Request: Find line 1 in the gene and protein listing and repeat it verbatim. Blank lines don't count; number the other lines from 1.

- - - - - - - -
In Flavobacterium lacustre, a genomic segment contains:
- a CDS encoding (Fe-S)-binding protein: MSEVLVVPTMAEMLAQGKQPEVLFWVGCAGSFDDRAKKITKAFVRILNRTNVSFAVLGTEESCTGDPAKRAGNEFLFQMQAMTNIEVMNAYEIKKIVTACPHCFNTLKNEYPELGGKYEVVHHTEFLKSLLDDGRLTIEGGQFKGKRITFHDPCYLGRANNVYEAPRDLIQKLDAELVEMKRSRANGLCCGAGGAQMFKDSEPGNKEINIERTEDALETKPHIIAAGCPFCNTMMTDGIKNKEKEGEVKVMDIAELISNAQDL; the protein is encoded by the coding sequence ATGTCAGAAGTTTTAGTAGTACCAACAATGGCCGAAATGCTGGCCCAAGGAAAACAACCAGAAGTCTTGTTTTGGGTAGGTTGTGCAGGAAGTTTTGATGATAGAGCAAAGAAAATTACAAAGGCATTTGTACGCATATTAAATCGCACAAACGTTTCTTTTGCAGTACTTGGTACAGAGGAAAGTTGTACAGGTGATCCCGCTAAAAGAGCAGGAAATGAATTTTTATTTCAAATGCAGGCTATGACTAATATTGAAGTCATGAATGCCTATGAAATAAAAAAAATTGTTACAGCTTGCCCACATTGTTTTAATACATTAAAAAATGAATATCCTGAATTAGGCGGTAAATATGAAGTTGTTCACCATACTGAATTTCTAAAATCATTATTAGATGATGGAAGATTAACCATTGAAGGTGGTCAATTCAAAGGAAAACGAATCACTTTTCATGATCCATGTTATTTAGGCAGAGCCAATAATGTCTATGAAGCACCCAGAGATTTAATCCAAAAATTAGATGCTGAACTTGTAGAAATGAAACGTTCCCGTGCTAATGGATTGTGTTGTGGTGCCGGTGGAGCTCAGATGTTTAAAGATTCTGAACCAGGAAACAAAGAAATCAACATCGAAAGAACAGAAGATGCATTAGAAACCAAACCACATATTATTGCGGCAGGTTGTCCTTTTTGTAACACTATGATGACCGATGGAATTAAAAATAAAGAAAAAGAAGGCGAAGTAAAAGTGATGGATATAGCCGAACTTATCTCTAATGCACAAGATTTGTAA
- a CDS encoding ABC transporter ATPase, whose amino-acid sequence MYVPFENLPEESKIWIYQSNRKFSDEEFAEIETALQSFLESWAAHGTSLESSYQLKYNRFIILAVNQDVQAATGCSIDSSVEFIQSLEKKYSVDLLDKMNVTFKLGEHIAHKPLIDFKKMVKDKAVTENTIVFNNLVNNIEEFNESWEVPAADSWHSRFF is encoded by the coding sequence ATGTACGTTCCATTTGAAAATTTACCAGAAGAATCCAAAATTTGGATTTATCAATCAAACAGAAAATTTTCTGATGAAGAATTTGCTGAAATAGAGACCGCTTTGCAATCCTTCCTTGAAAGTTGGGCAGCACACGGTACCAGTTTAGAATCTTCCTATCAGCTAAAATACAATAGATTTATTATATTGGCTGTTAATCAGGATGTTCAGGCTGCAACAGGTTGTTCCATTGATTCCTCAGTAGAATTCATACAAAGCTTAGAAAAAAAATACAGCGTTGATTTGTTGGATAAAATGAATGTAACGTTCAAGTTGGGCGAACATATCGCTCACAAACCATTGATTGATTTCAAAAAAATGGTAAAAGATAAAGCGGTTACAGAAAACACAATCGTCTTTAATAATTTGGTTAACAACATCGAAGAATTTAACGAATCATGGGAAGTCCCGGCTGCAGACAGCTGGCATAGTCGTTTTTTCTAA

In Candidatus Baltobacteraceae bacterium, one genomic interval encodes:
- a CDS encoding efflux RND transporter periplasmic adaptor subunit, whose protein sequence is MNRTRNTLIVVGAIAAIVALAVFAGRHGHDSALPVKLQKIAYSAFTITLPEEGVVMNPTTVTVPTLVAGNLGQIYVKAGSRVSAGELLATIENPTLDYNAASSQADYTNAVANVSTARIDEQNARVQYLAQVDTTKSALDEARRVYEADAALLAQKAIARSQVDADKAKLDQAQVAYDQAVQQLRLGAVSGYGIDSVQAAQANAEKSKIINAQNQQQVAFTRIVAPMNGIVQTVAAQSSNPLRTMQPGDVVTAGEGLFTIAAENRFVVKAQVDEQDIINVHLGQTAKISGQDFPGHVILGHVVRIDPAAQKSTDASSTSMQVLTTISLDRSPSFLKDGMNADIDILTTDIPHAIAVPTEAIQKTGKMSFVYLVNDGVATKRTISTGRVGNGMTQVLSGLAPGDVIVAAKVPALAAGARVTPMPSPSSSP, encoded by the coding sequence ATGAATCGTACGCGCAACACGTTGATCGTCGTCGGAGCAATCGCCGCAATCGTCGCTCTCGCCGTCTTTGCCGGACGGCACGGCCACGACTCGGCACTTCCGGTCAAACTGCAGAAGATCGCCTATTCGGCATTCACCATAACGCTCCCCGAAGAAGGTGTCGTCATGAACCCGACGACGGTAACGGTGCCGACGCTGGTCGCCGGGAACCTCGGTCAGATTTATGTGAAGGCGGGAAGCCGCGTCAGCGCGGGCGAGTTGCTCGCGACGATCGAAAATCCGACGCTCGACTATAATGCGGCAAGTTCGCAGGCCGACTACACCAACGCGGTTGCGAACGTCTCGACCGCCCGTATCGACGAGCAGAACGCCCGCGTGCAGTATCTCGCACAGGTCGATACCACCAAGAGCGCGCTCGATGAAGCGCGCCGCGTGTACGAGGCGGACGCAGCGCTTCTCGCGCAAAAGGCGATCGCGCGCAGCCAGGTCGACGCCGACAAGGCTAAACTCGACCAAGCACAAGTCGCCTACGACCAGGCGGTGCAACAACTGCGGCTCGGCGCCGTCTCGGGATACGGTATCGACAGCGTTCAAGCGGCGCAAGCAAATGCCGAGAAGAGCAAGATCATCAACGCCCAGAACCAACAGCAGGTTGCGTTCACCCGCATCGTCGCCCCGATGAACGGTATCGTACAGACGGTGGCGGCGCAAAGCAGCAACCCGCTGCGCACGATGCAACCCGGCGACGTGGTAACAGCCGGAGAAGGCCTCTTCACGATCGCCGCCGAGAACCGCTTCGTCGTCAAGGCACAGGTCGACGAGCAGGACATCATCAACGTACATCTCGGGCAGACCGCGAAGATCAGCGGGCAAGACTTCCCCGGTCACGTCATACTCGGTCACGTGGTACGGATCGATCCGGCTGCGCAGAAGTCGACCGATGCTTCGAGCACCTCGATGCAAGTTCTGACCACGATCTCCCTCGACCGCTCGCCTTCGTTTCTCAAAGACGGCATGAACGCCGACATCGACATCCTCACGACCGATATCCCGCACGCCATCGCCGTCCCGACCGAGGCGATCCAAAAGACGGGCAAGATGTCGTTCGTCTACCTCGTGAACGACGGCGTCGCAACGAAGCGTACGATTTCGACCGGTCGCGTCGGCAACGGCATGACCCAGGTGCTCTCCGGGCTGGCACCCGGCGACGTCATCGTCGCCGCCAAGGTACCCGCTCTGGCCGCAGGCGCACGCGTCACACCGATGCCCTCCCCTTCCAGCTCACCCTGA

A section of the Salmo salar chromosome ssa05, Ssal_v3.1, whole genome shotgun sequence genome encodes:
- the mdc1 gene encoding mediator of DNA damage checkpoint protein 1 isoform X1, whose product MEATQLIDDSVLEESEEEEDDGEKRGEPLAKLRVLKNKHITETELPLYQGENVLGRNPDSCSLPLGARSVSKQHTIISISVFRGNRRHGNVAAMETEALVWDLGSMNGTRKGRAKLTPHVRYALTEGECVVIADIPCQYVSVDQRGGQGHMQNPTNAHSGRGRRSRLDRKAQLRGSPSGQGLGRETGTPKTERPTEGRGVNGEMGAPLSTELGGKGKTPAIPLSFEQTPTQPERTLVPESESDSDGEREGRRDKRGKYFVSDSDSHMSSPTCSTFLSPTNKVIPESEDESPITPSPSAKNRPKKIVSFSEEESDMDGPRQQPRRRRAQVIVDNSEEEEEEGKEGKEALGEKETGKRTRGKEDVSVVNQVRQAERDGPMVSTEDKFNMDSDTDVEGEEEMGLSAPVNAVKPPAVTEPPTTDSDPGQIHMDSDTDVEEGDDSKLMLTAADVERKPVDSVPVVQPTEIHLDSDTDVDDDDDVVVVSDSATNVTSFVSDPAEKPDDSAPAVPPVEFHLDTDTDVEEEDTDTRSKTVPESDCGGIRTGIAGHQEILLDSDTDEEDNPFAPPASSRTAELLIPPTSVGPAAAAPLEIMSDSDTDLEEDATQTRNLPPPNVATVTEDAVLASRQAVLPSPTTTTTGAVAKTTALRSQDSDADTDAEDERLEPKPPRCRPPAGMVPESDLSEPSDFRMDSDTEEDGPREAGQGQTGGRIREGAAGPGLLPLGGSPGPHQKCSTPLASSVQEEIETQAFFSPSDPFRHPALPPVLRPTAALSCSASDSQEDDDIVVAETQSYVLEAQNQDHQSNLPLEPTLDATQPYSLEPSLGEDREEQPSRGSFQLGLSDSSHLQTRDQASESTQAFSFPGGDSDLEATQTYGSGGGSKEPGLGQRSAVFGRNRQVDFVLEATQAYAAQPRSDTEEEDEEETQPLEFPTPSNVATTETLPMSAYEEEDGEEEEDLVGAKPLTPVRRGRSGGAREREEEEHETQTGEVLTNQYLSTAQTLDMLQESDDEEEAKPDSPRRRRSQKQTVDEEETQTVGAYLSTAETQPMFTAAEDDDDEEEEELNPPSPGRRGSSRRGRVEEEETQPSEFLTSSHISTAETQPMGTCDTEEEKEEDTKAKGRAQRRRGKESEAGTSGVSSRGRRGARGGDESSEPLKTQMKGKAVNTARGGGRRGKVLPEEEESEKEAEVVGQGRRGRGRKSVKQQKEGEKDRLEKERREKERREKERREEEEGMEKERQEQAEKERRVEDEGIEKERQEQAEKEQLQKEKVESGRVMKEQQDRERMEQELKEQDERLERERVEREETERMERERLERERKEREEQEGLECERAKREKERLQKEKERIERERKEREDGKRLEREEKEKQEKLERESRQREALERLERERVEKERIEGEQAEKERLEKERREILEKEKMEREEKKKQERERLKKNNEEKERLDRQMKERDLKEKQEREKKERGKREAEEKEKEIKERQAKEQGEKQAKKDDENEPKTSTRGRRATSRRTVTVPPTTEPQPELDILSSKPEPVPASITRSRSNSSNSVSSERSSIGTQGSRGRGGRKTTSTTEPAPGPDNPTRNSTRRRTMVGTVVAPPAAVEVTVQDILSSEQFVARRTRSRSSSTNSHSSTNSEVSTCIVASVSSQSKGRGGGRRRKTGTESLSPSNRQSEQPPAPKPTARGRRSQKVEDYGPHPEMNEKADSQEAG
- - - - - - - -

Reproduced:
In Flavobacterium lacustre, a genomic segment contains: